Help Troubleshooting Cat6 Audio/Video Extender - AVS Forum | Home Theater Discussions And Reviews
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post #1 of 2 Old 05-04-2020, 11:21 AM - Thread Starter
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Question Help Troubleshooting Cat6 Audio/Video Extender

Hey Everyone,

I have a home theater room that myself and a friend put together. I did this about a year ago and had been running everything with a long HDMI cable going through my attic and down the wall to a plate that connected to my receiver. It worked fine, but I wasn't ever getting true 4k quality and none of my devices would work in 4k, which was a waste of what my 4k projector was capable of. I recently decided to install a CableMatters audio/video extender balun via Cat6 to take the place of the long HDMI cable.

Ever since I made this switch I have had problems with picture dropouts. I still hear audio, but at random times throughout my viewing, my projector will say there is no signal for about 5-10 seconds, and then reconnect to the signal. I have done all sorts of troubleshooting. I have used different Cat6/cat5 cables, I have changed the HDMI Cables, I have run the cat 6 cable in the attic along the top so that it is not laying on the ground next to potential electric cables. I have tried using ground lifts for the plugs, I have changed the location of the extender receiver and transmitter, all have been dead ends and I still get the drop outs. Here is what I have found so far:

- When bypassing the receiver and plugging my firestick directly into the extender transmitter, I am yet to get a picture dropout. Made me think it might be the AV receiver, however...
- When I run a long HDMI cable from the projector to the AV receiver, I do not get dropouts, which leads me to believe it is NOT indeed the AV receiver. Which made me believe that it is the extenders. It's kind of a circle that leads me back to each problem. I have yet to discover the wrinkle.

Has anyone dealt with this problem or known of anyone else who has been able to solve this? It's a first world pain, but it has been frustrating and short of hiring an AV company, I'm not sure how to fix. Any help would be fantastic.
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post #2 of 2 Old 05-26-2020, 03:59 PM
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this reply below is from another thread not long ago, but what it tells me is a direct HDMI cable line with no other connections/JOINS is the best solution, even if using a powered CAT5E/6 splitter for pass thru HDMI. Their are cheap Splitters out their & their are exy ones of these, i'll be updating my system to 4K shortly, from 2K & if the el cheapo one is no good ill be returning it and going for the higher spec'd/quality version. Obviously the handshaking for HDMI has to be in the correct order also.

Solid copper core CAT-6 or 6a (non-CCS/CCA and not pre-terminated CAT-6 ethernet) cable would be your best choice for 4k HDR. With solid core you can either terminate with a punch down keystone jack to extend an ethernet connection (to hard wire your HTS for example) or you can terminate with HDBT to extend your HDMI connection. 4k HDR can be very finicky with its connections so the most reliable connection is to use a single cable, source to sink, with no wall plates, adapters, extenders, etc in-between. This can become even more critical as the cable distance becomes longer between source and sink (>25'). You also want to avoid sharp, 90 degree bends (bend radius) as well. If the original cable run was installed in a conduit then that makes the whole process easier because it may take a couple of attempts to get the optimal connection setup. If the cabling was not installed in a conduit, then you have way to know how well it was installed. Was the cable tacked down to facilitate bending around something, is it close to HV wiring, HVAC, etc.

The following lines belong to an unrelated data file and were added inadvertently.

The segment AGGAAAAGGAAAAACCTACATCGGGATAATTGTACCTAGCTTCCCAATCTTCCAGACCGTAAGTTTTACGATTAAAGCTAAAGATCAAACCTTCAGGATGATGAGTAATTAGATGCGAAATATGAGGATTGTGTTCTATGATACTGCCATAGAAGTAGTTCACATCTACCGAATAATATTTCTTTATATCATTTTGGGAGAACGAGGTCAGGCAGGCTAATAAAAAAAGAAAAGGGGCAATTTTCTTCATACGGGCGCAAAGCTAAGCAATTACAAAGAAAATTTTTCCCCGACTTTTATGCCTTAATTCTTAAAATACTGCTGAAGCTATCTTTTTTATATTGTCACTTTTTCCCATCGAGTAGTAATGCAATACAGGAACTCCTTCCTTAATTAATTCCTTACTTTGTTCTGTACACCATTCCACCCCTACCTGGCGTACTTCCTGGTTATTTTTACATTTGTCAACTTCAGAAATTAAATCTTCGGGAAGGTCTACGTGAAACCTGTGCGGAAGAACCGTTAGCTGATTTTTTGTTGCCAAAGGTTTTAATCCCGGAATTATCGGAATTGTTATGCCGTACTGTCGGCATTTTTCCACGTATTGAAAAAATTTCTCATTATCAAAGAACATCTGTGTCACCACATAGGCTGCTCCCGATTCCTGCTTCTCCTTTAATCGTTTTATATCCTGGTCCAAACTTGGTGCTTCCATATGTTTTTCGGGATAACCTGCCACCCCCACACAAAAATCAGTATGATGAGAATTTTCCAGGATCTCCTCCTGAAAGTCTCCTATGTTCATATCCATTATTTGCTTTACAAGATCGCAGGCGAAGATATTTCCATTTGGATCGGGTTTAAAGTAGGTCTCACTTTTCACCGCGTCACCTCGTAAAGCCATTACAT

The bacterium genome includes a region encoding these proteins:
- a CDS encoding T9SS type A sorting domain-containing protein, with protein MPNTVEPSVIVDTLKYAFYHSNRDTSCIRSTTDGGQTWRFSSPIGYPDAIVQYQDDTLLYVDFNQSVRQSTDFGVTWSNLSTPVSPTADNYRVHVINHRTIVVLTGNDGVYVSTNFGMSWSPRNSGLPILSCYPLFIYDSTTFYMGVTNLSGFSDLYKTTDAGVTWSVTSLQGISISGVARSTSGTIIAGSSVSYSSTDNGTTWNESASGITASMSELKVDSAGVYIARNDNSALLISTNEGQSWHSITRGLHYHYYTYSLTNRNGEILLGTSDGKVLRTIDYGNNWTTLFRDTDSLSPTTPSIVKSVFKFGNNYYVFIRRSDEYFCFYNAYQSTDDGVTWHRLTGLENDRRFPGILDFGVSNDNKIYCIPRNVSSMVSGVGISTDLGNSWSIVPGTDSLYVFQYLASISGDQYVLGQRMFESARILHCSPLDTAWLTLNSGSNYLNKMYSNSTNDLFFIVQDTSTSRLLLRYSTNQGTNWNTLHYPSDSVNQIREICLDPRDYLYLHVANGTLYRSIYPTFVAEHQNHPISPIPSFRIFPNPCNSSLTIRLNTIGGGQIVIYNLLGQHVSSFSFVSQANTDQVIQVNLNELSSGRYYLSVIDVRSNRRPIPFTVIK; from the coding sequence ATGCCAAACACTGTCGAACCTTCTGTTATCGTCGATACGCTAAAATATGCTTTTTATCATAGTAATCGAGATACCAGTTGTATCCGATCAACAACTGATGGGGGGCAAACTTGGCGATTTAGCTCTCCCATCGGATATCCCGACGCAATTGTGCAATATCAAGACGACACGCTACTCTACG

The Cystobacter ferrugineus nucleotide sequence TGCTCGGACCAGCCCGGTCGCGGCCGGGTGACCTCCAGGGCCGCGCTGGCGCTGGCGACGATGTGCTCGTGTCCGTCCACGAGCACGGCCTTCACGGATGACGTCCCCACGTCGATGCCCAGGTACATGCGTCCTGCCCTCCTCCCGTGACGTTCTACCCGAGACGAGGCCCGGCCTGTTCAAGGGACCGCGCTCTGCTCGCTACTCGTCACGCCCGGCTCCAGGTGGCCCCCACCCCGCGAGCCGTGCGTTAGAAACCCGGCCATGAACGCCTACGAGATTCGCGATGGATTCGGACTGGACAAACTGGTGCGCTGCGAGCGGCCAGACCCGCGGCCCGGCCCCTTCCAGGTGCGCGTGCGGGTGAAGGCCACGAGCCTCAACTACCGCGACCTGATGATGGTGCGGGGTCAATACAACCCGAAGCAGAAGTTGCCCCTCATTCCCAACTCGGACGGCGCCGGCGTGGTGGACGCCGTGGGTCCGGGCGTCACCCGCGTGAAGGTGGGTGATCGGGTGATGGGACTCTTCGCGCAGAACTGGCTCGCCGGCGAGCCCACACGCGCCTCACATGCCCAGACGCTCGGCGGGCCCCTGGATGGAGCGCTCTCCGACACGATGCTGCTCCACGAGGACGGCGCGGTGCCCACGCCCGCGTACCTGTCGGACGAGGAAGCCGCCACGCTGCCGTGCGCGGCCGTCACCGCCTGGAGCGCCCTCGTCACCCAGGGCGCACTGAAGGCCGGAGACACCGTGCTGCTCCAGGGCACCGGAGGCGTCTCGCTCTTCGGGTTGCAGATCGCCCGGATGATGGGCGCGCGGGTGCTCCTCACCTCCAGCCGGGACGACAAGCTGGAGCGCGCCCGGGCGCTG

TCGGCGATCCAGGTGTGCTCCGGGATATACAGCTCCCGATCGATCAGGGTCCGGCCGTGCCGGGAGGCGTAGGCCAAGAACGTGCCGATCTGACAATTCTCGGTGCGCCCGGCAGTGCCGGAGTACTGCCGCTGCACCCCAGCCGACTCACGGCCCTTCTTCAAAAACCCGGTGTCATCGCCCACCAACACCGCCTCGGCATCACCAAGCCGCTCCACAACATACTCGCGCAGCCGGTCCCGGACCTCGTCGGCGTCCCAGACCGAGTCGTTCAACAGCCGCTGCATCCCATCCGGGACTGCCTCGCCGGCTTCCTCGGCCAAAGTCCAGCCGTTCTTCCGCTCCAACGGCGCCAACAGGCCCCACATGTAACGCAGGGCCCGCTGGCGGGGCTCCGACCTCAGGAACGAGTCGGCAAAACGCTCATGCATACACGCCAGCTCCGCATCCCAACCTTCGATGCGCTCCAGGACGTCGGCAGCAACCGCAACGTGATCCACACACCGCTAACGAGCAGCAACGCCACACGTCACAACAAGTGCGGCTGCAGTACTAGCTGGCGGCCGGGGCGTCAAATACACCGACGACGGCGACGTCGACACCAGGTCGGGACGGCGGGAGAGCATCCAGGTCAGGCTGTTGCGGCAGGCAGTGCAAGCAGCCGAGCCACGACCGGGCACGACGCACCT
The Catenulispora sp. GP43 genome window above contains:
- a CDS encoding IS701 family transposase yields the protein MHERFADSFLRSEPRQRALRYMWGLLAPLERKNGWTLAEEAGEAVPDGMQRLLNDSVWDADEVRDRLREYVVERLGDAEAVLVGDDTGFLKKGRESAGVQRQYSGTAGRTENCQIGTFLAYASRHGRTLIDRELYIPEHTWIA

HDBT over solid core CAT-6a would be a good idea but it can be expensive and you still get compressed video, at least until the new Valens chipsets are available. Hybrid fiber would be your best bet for an HDMI cable but that requires a new cable pull, and without conduit, the chances of damaging the cable are pretty high.

I would try to test the existing cable installation first if you can before you get everything setup. If it doesn't work like you want, then you've got some decision making to do. Running conduit between floors can be difficult but you don't have to run a conduit the entire length of your run. You just want to make it so that a cable pull (with the installed pull string ) can safely and easily pull the cable through. With a solid core cable, the ends aren't terminated to that process is easier. With an HDMI cable, that can be tricky.

The whole idea is to "future proof" your cable installation as best as you can, and the ONLY way to do that is to use a conduit. Video technology will always outpace connection technology so you need to have a plan in place to safely and easily upgrade your cabling when the time comes. And it will, probably sooner than later.

Joe t
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